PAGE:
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Am J Clin Nutr. 1996 Jun;63(6):939-45.

Chronic consumption of short-chain fructooligosaccharides by healthy subjects decreased basal hepatic glucose production but had no effect on insulin-stimulated glucose metabolism.

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Department of Diabetes and Biochemistry, INSERM U341, Hôtel-Dieu Hospital, Paris, France.


We aimed to study the effects of chronic ingestion of short-chain fructooligosaccharides (FOS), an indigestible carbohydrate, on hepatic glucose production, insulin-mediated glucose metabolism, erythrocyte insulin binding, and blood lipids in healthy subjects. Twelve healthy volunteers received either 20 g FOS/d or sucrose for 4 wk in a double-blind crossover design. FOS did not modify fasting plasma glucose and insulin concentrations. Mean (+/- SEM) basal hepatic glucose production was lower after FOS than after sucrose consumption (2.18 +/- 0.10 compared with 2.32 +/- 0.09, min-1, respectively; P < 0.02, paired Student's t test). However, neither insulin suppression of hepatic glucose production nor insulin stimulation of glucose uptake measured by hyperinsulinemic clamp was significantly different between the two dietary periods. Erythrocyte insulin binding was also comparable. Serum triacylglycerols, total and high-density- lipoprotein cholesterol, apolipoproteins A-I and B, and lipoprotein(a) were not modified by FOS. To try to understand why FOS did not increase serum lipids, the in vitro production of short-chain fatty acids from FOS was evaluated by using human fecal inoculum and compared with that from lactulose, which was found to increase serum lipids. FOS produced an acetate-propionate ratio two times lower than that of lactulose. We conclude that 4 wk of 20 g FOS/d decreased basal hepatic glucose production but had no detectable effect on insulin-stimulated glucose metabolism in healthy subjects. The colonic fermentation pattern of undigestible carbohydrates may be relevant to predicting their metabolic effects.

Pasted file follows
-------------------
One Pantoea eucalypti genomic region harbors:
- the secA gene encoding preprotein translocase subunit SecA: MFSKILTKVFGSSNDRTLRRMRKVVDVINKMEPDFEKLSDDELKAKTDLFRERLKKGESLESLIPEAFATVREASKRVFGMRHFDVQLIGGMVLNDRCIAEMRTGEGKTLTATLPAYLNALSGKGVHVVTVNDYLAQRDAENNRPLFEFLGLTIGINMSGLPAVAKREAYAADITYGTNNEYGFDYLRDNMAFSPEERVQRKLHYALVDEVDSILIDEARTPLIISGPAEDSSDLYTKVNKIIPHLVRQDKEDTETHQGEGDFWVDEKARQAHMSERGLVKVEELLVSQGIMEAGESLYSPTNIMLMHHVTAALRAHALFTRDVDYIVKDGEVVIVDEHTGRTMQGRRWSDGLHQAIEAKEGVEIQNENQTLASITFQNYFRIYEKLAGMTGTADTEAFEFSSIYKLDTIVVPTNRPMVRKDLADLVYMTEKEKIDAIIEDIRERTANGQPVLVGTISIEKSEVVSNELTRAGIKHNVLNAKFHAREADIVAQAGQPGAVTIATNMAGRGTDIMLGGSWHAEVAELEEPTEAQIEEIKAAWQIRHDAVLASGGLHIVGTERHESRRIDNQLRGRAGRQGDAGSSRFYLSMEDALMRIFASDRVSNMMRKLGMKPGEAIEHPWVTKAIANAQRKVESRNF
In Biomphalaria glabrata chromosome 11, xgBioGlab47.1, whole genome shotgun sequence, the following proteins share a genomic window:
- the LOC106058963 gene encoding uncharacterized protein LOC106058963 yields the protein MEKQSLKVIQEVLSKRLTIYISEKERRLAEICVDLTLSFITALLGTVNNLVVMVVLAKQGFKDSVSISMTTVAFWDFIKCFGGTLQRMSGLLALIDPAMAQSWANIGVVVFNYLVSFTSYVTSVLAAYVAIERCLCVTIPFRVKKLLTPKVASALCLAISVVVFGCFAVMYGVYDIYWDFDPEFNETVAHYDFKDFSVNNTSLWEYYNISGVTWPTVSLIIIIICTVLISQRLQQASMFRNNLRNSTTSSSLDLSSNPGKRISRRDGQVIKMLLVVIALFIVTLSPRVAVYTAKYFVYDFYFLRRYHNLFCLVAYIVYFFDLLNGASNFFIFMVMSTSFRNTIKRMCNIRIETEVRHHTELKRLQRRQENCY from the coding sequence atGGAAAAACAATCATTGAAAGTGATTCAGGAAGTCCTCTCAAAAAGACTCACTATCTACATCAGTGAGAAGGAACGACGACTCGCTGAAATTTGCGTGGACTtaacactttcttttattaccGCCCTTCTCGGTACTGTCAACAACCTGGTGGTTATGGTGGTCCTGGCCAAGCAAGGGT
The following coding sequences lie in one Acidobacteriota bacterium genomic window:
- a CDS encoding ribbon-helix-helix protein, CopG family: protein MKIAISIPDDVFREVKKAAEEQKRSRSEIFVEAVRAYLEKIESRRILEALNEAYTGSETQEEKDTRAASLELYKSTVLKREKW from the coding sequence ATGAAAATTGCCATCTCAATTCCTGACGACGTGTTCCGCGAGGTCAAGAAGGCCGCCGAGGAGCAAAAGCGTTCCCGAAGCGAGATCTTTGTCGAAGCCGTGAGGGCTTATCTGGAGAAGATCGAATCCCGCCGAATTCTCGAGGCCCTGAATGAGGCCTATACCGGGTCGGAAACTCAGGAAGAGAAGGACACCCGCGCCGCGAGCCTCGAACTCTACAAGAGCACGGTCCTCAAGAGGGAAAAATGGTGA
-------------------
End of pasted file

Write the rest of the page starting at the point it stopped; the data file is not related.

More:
[Indexed for MEDLINE]

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